Two new conservation parks for SA

Date posted: 22 September 2016

Hon Ian Hunter MLC

Minister for Sustainability, Environment and Conservation

Environment Minister Ian Hunter has proclaimed two new conservation parks near Monarto, and added more land to three existing conservation parks, taking the total protected area in South Australia to more than 21 million hectares.

The new parks are the 414 hectare Kinchina Conservation Park and the 426 hectare Monarto Woodlands Conservation Park.

The long-term protection of these areas is a high priority because they contain important flora and fauna, and are also valuable community assets for nature-based recreation.

Background

The two new parks at Monarto support high levels of biodiversity, in part created by the now- mature plantings associated with the proposed development of a satellite city at Monarto in the 1970s. Protection of these areas is consistent with the Government’s Conserving Nature 2012-2020 strategy to conserve a range of ecosystems.

The Kinchina Conservation Park – about 5 kilometres west of Murray Bridge – protects grassy woodland communities considered of high conservation significance and provides habitat for a number of birds that are in decline in the Mount Lofty Ranges, including the diamond firetail, Australasian darter and hooded robin.

The Monarto Woodlands Conservation Park extends about 15 kilometres along the South Eastern Freeway from the edge of Murray Bridge west to near Callington, and provides important habitat for more than 60 bird species, five of which are of State conservation significance.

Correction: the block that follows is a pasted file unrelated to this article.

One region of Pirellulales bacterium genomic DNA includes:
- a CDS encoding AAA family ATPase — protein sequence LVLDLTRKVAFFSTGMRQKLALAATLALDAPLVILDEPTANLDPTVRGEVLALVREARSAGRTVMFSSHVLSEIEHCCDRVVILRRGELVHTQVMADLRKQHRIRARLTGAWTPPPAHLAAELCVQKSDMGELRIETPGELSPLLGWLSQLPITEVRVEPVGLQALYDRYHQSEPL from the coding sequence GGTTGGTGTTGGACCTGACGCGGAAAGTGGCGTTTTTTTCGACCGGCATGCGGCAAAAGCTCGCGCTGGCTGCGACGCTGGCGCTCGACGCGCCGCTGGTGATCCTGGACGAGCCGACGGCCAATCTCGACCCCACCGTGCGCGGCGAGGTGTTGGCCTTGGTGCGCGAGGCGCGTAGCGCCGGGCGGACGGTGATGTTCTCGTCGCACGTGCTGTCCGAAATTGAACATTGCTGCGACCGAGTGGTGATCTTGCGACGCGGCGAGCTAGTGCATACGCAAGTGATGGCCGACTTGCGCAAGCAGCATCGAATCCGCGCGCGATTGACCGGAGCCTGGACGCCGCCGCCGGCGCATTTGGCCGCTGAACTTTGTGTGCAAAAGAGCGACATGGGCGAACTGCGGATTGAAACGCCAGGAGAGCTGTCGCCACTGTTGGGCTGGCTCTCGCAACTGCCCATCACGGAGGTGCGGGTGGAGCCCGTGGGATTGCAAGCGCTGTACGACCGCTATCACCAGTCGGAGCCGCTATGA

The 32 hectares being added to the Kaiserstuhl Conservation Park is located about 12km south of Nuriootpa. The land – purchased for inclusion in the park in June 2014 – has not been grazed for more than 40 years and has grassy woodlands classed as vulnerable in South Australia, and takes the park’s size to 434 hectares.

The 12 hectares of land being added to the Cape Blanche Conservation Park is about 27km south-west of Streaky Bay, within the highly significant Coastlinks conservation area on Eyre Peninsula. Now 822 hectares in size, it supports a number of threatened bird species, including the osprey and the nationally threatened West Coast mintbush.

The 24 hectares being added to the Searcy Bay Conservation Park is about 25 kilometres south of Streaky Bay within the Coastlinks area and takes the park to 892 hectares. It supports important coastline that provides habitat for four shorebird species with conservation significance: the hooded plover, the rock parrot, sanderling and sooty oystercatcher.

The State Government manages more than 340 national and conservation parks, regional and conservation reserves, recreation parks and other protected areas.

Quotes attributable to Environment Minister Ian Hunter

At the 2014 election, we committed to investing an extra $300,000 to increase our system of parks and reserves, and the proclamation of these new parks and additions to three existing parks underlines our commitment to conserving and managing South Australia’s biodiversity.

Since coming into government in 2002 we have added or re-classified to a higher conservation status more than 2.2 million hectares, proclaimed 72 new parks and added land to 81 parks.

I’m very pleased to say that more than one-fifth of the state’s land mass is now dedicated to conservation as parks and reserves.